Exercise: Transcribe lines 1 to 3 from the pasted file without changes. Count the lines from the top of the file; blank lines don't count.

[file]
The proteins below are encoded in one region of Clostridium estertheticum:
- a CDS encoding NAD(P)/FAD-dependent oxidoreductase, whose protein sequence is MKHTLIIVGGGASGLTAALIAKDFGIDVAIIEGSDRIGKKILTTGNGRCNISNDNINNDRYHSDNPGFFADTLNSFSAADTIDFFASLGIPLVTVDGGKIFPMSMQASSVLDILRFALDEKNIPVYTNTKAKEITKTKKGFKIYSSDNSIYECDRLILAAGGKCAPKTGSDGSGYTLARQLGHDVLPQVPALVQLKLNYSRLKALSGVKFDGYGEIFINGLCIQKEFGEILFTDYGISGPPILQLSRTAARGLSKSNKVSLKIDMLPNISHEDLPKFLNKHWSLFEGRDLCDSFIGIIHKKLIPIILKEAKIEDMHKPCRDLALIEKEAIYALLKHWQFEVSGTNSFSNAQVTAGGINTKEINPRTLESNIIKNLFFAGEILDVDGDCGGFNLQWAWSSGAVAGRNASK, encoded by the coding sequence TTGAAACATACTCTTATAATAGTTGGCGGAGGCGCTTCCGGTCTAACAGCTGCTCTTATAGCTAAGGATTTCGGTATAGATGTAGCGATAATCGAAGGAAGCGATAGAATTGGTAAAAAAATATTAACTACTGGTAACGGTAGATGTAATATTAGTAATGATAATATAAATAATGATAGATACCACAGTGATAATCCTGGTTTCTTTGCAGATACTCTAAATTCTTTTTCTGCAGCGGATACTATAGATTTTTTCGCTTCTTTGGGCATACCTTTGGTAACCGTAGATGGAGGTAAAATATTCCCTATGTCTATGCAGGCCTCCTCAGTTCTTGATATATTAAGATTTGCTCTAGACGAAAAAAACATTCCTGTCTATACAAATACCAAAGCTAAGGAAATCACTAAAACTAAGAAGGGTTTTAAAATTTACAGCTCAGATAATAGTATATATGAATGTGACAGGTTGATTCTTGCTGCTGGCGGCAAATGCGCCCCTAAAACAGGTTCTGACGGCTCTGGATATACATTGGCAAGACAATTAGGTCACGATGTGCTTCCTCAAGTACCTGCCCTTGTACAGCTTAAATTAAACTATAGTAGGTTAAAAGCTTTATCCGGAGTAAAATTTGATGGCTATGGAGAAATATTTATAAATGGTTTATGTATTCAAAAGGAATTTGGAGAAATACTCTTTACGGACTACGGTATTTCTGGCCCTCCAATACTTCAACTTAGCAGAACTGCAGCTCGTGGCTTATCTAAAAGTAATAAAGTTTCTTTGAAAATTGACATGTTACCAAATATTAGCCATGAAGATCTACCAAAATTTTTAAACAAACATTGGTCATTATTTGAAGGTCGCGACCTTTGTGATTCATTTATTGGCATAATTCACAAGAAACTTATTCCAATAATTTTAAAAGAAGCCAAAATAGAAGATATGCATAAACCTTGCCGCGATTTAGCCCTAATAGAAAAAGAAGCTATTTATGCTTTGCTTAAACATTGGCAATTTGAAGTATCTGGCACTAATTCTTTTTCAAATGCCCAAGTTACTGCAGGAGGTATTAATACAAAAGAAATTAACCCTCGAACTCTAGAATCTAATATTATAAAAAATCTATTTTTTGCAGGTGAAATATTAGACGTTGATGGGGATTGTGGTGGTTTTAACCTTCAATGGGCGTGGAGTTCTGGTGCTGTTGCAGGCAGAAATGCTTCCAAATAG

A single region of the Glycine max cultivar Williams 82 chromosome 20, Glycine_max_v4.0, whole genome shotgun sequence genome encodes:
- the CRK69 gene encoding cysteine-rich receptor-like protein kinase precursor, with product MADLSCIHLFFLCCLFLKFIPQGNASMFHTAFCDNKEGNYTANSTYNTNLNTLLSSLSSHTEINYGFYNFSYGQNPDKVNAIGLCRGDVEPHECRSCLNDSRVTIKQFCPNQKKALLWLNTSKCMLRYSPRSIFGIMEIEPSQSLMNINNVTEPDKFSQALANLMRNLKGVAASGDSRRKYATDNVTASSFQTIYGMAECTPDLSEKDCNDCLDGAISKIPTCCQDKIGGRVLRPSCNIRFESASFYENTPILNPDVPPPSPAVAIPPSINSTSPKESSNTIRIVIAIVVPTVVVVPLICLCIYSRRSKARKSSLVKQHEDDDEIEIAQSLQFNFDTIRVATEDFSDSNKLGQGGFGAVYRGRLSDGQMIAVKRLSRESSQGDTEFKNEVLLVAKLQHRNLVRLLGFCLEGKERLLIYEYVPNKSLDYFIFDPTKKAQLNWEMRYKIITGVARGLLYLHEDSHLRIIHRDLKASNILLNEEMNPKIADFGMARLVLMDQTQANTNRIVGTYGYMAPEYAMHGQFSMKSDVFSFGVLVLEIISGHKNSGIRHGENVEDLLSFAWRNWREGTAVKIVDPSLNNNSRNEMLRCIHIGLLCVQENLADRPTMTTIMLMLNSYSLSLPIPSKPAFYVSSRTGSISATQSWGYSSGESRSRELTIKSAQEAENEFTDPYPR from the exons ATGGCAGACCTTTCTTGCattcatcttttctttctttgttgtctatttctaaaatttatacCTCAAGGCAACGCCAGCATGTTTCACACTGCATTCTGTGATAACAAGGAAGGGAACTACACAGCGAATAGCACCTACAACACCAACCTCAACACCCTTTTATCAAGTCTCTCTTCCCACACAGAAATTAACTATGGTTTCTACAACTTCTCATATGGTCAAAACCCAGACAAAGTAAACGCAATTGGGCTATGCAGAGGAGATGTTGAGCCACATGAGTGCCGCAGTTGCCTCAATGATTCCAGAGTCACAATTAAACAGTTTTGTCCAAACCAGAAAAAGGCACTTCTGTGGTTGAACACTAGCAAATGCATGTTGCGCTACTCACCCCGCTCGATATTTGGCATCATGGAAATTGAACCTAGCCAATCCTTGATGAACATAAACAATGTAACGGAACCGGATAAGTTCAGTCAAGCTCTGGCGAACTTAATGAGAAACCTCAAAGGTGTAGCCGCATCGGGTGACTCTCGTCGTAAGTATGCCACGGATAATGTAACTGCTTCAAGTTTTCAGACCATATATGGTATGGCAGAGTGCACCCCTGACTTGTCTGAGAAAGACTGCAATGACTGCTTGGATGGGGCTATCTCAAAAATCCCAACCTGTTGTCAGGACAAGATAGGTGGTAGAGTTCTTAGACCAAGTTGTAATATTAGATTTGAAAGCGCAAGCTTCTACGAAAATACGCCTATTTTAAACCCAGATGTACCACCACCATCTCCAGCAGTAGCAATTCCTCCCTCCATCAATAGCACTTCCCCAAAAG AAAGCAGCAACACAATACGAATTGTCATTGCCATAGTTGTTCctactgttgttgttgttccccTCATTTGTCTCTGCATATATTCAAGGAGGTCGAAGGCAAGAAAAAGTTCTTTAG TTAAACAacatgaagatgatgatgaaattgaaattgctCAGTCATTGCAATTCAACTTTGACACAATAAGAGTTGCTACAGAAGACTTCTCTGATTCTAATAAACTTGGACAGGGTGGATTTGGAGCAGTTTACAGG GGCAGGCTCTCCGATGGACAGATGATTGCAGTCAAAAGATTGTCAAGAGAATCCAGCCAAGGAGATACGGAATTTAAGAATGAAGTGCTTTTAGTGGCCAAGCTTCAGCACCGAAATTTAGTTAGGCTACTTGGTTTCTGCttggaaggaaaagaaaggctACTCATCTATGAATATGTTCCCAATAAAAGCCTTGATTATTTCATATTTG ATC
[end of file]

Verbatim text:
The proteins below are encoded in one region of Clostridium estertheticum:
- a CDS encoding NAD(P)/FAD-dependent oxidoreductase, whose protein sequence is MKHTLIIVGGGASGLTAALIAKDFGIDVAIIEGSDRIGKKILTTGNGRCNISNDNINNDRYHSDNPGFFADTLNSFSAADTIDFFASLGIPLVTVDGGKIFPMSMQASSVLDILRFALDEKNIPVYTNTKAKEITKTKKGFKIYSSDNSIYECDRLILAAGGKCAPKTGSDGSGYTLARQLGHDVLPQVPALVQLKLNYSRLKALSGVKFDGYGEIFINGLCIQKEFGEILFTDYGISGPPILQLSRTAARGLSKSNKVSLKIDMLPNISHEDLPKFLNKHWSLFEGRDLCDSFIGIIHKKLIPIILKEAKIEDMHKPCRDLALIEKEAIYALLKHWQFEVSGTNSFSNAQVTAGGINTKEINPRTLESNIIKNLFFAGEILDVDGDCGGFNLQWAWSSGAVAGRNASK, encoded by the coding sequence TTGAAACATACTCTTATAATAGTTGGCGGAGGCGCTTCCGGTCTAACAGCTGCTCTTATAGCTAAGGATTTCGGTATAGATGTAGCGATAATCGAAGGAAGCGATAGAATTGGTAAAAAAATATTAACTACTGGTAACGGTAGATGTAATATTAGTAATGATAATATAAATAATGATAGATACCACAGTGATAATCCTGGTTTCTTTGCAGATACTCTAAATTCTTTTTCTGCAGCGGATACTATAGATTTTTTCGCTTCTTTGGGCATACCTTTGGTAACCGTAGATGGAGGTAAAATATTCCCTATGTCTATGCAGGCCTCCTCAGTTCTTGATATATTAAGATTTGCTCTAGACGAAAAAAACATTCCTGTCTATACAAATACCAAAGCTAAGGAAATCACTAAAACTAAGAAGGGTTTTAAAATTTACAGCTCAGATAATAGTATATATGAATGTGACAGGTTGATTCTTGCTGCTGGCGGCAAATGCGCCCCTAAAACAGGTTCTGACGGCTCTGGATATACATTGGCAAGACAATTAGGTCACGATGTGCTTCCTCAAGTACCTGCCCTTGTACAGCTTAAATTAAACTATAGTAGGTTAAAAGCTTTATCCGGAGTAAAATTTGATGGCTATGGAGAAATATTTATAAATGGTTTATGTATTCAAAAGGAATTTGGAGAAATACTCTTTACGGACTACGGTATTTCTGGCCCTCCAATACTTCAACTTAGCAGAACTGCAGCTCGTGGCTTATCTAAAAGTAATAAAGTTTCTTTGAAAATTGACATGTTACCAAATATTAGCCATGAAGATCTACCAAAATTTTTAAACAAACATTGGTCATTATTTGAAGGTCGCGACCTTTGTGATTCATTTATTGGCATAATTCACAAGAAACTTATTCCAATAATTTTAAAAGAAGCCAAAATAGAAGATATGCATAAACCTTGCCGCGATTTAGCCCTAATAGAAAAAGAAGCTATTTATGCTTTGCTTAAACATTGGCAATTTGAAGTATCTGGCACTAATTCTTTTTCAAATGCCCAAGTTACTGCAGGAGGTATTAATACAAAAGAAATTAACCCTCGAACTCTAGAATCTAATATTATAAAAAATCTATTTTTTGCAGGTGAAATATTAGACGTTGATGGGGATTGTGGTGGTTTTAACCTTCAATGGGCGTGGAGTTCTGGTGCTGTTGCAGGCAGAAATGCTTCCAAATAG

A single region of the Glycine max cultivar Williams 82 chromosome 20, Glycine_max_v4.0, whole genome shotgun sequence genome encodes: